Tag Archives: agape

The Immaculate Heart of Mary: A Model of Purity

Danielle PetersDanielle M. Peters, S.T.D.

Secular Institute of the Schoenstatt Sisters of Mary
Post-Doctoral Fellow, Institute for Church Life,
University of Notre Dame

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This past Friday we celebrated the Solemnity of the Sacred Heart of Jesus, recalling that the human heart of Jesus Christ is the prototype of a heart totally directed to and united with God. On the following day—Saturday June 28—we commemorated the Immaculate Heart of Mary. The main promoters of the veneration of Mary’s Immaculate Heart (St. Anselm, d.1109; St. Bernard of Clairvaux, d.1153; St. Bernardine of Siena, 1380-1444; St. John Eudes, 1601-1680) were solicitous in emphasizing the intimate union between the two hearts of Jesus and Mary. Sacred and Immaculate HeartsThe Gospel of Luke speaks twice of Mary’s pondering heart: “Mary treasured all these things and reflected on them in her heart” (2:19) and “His mother meanwhile kept all these things in her heart” (2:51).

The heart as the expression of the core of a person is universally accepted as the symbol of love. It is likewise the heart from which our choices and commitments originate. Thus we can say that Mary’s fiat given to the angel Gabriel at the Annunciation reveals her innermost disposition to serve God with an undivided heart, no matter the cost. Thus writes St. John Paul II in his encyclical letter Redemptoris Mater:“By her loving consent, Mary first conceived Christ in her heart and then in her womb accepting fully and with a ready heart everything that is decreed in the divine plan” (RM, §14).

Mary’s Immaculate Heart is God’s gift to her, preserving her from original sin and strengthened her in her resolve to remain sinless. In actuality, sin—to say it simply—is a lack of love. Mary does not experience this lack, because the ecstasy of her heart leaves no room for sin (cf. RM, §36). Thus, when Mary ponders all she has experienced in her heart, she does so with a purity of spirit which allows her to “see” with her heart the ways God wants to lead her.

Unfortunately, it is not so with our hearts: “For it is from within, out of a person’s heart, that evil thoughts come—sexual immorality, theft, murder,  adultery, greed, malice, deceit, lewdness, envy, slander, arrogance and folly. All these evils come from inside and defile a person” (Mk 7:21-23). Yet, a heart which at baptism has received the “purification for sins” through the Son of God has become a pure und undivided heart (cf. Heb 1:3), capable of loving God and neighbor with heart and soul.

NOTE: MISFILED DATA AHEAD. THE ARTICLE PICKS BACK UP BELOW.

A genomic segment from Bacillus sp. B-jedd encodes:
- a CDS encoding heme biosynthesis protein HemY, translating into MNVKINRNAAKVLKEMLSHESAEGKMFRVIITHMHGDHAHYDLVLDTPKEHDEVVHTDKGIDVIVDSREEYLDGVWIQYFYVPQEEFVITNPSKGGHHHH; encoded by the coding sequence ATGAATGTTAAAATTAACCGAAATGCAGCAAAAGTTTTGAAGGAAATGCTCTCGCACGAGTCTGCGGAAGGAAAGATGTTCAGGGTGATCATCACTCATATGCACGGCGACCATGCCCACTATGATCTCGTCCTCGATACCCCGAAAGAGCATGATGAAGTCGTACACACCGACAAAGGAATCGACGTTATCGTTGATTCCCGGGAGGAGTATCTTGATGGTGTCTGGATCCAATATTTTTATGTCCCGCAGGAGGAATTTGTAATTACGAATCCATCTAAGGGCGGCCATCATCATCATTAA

Love washed, cleansed, and transformed through the Blood of Christ does not wither, but is passionate in seeking the integral good: “Eros is thus supremely ennobled, yet at the same time it is so purified as to become one with agape” (Benedict XVI, Deus Caritas Est, §10). Indeed, true love cannot be disimpassioned! Immaculate Heart of Mary-largeThe purified heart is a strong heart because with the help of grace it can succeed in channeling all antagonistic powers wrestling within towards God and His reign. Such a heart is also brave because it has persevered and matured amidst trials and challenges. Those who may call such a heart their own are allowed to see God (cf. Mt 5:8).

“Here is my secret. It is very simple. One sees well only with the heart. What is essential is invisible to the eye.” These words of the Little Prince could also have been spoken by Mary. A heart that sees well has acquired the art of love; it perceives God’s gifts reflected in His goodness, His creation and creatures! We may want to ask, “How well does a heart need to be in order to see rightly?” Or “what obstacles prevent a heart—my heart—from seeing well?” Celebrating the Immaculate Heart of Mary invites us to take stock of the condition of our hearts.

Purifying the Polluted Heart
Daily we are confronted with the devastating effects pollution has on the earth and are taught preventive actions. Yet, hardly anybody speaks of the pollution of the human heart! Nonetheless, the abiding contamination of the world around us corresponds to the increasing threat and devastation of our inner world caused by the poisonous impressions we permit to enter our heart.

Do we need to pay better attention to the hygiene of our heart? This could start with a good confession and the decision to regularly allot time for the sacrament of reconciliation. The prophet Ezekiel tells us rather bluntly: “Rid yourselves of all the offenses you have committed, and get a new heart and a new spirit” (Ez 18:31).

Sincere efforts to purify and beautify our hearts will by necessity have an impact on our daily decisions and personal style of life. At stake is a sincere (re)evaluation of our habits concerning prayer, language, and choice of entertainment, to name but a few. Needless to say, the cultivation of our hearts is no romantic waltz. On the contrary, it involves pertinacious legwork, patience and humility, since this endeavor will doubtlessly bring us to remove the different layers with which we cover, protect, disguise, and even harden our hearts.